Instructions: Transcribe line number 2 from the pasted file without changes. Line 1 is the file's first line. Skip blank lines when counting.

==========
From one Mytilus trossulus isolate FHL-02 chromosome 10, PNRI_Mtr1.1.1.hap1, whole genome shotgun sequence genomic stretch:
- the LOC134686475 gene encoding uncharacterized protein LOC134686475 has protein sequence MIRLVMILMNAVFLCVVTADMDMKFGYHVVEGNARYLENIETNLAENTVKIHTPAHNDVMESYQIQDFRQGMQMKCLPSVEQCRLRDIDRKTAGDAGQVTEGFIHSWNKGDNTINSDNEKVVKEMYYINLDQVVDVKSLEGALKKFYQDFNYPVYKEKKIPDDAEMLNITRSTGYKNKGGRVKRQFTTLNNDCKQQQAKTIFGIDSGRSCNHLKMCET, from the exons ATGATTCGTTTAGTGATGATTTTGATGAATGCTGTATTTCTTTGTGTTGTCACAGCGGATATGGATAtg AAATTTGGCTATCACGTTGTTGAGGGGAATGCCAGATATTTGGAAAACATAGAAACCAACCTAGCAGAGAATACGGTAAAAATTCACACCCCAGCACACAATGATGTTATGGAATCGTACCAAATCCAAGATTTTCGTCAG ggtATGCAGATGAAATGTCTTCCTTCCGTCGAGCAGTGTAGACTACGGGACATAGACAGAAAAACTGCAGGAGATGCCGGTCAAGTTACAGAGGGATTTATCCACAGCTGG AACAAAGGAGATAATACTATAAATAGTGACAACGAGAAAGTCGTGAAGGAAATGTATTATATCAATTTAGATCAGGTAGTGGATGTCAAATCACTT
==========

- the LOC134686475 gene encoding uncharacterized protein LOC134686475 has protein sequence MIRLVMILMNAVFLCVVTADMDMKFGYHVVEGNARYLENIETNLAENTVKIHTPAHNDVMESYQIQDFRQGMQMKCLPSVEQCRLRDIDRKTAGDAGQVTEGFIHSWNKGDNTINSDNEKVVKEMYYINLDQVVDVKSLEGALKKFYQDFNYPVYKEKKIPDDAEMLNITRSTGYKNKGGRVKRQFTTLNNDCKQQQAKTIFGIDSGRSCNHLKMCET, from the exons ATGATTCGTTTAGTGATGATTTTGATGAATGCTGTATTTCTTTGTGTTGTCACAGCGGATATGGATAtg AAATTTGGCTATCACGTTGTTGAGGGGAATGCCAGATATTTGGAAAACATAGAAACCAACCTAGCAGAGAATACGGTAAAAATTCACACCCCAGCACACAATGATGTTATGGAATCGTACCAAATCCAAGATTTTCGTCAG ggtATGCAGATGAAATGTCTTCCTTCCGTCGAGCAGTGTAGACTACGGGACATAGACAGAAAAACTGCAGGAGATGCCGGTCAAGTTACAGAGGGATTTATCCACAGCTGG AACAAAGGAGATAATACTATAAATAGTGACAACGAGAAAGTCGTGAAGGAAATGTATTATATCAATTTAGATCAGGTAGTGGATGTCAAATCACTT